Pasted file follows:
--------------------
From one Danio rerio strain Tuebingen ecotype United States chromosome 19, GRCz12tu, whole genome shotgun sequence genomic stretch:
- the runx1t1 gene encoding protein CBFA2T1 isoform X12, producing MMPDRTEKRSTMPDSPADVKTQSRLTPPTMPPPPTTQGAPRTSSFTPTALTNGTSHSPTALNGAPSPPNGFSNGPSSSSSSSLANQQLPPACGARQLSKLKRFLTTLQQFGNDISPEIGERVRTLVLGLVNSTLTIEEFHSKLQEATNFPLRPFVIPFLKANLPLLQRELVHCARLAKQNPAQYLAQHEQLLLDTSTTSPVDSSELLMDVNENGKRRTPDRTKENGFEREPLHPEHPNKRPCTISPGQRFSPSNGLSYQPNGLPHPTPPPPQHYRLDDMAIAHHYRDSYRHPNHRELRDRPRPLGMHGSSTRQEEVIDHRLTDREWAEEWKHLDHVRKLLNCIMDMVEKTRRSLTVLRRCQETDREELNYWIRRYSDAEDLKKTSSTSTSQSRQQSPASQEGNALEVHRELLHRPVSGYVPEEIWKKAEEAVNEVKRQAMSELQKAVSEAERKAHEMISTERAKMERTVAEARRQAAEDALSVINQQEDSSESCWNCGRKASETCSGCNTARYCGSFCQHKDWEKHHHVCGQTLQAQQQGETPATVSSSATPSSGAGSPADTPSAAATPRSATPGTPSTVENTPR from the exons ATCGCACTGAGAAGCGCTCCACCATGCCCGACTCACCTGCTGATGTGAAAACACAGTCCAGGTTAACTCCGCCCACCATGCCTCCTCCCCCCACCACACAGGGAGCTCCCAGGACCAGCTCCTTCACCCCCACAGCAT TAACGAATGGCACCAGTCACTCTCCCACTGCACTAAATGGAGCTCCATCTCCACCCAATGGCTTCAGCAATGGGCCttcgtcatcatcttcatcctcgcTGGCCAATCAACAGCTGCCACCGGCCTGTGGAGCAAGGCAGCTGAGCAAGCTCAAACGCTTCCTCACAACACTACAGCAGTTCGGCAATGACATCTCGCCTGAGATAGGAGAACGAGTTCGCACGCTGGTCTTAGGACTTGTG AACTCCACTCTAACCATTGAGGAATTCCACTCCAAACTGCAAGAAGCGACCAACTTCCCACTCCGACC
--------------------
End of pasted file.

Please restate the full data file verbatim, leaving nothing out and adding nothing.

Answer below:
From one Danio rerio strain Tuebingen ecotype United States chromosome 19, GRCz12tu, whole genome shotgun sequence genomic stretch:
- the runx1t1 gene encoding protein CBFA2T1 isoform X12, producing MMPDRTEKRSTMPDSPADVKTQSRLTPPTMPPPPTTQGAPRTSSFTPTALTNGTSHSPTALNGAPSPPNGFSNGPSSSSSSSLANQQLPPACGARQLSKLKRFLTTLQQFGNDISPEIGERVRTLVLGLVNSTLTIEEFHSKLQEATNFPLRPFVIPFLKANLPLLQRELVHCARLAKQNPAQYLAQHEQLLLDTSTTSPVDSSELLMDVNENGKRRTPDRTKENGFEREPLHPEHPNKRPCTISPGQRFSPSNGLSYQPNGLPHPTPPPPQHYRLDDMAIAHHYRDSYRHPNHRELRDRPRPLGMHGSSTRQEEVIDHRLTDREWAEEWKHLDHVRKLLNCIMDMVEKTRRSLTVLRRCQETDREELNYWIRRYSDAEDLKKTSSTSTSQSRQQSPASQEGNALEVHRELLHRPVSGYVPEEIWKKAEEAVNEVKRQAMSELQKAVSEAERKAHEMISTERAKMERTVAEARRQAAEDALSVINQQEDSSESCWNCGRKASETCSGCNTARYCGSFCQHKDWEKHHHVCGQTLQAQQQGETPATVSSSATPSSGAGSPADTPSAAATPRSATPGTPSTVENTPR from the exons ATCGCACTGAGAAGCGCTCCACCATGCCCGACTCACCTGCTGATGTGAAAACACAGTCCAGGTTAACTCCGCCCACCATGCCTCCTCCCCCCACCACACAGGGAGCTCCCAGGACCAGCTCCTTCACCCCCACAGCAT TAACGAATGGCACCAGTCACTCTCCCACTGCACTAAATGGAGCTCCATCTCCACCCAATGGCTTCAGCAATGGGCCttcgtcatcatcttcatcctcgcTGGCCAATCAACAGCTGCCACCGGCCTGTGGAGCAAGGCAGCTGAGCAAGCTCAAACGCTTCCTCACAACACTACAGCAGTTCGGCAATGACATCTCGCCTGAGATAGGAGAACGAGTTCGCACGCTGGTCTTAGGACTTGTG AACTCCACTCTAACCATTGAGGAATTCCACTCCAAACTGCAAGAAGCGACCAACTTCCCACTCCGACC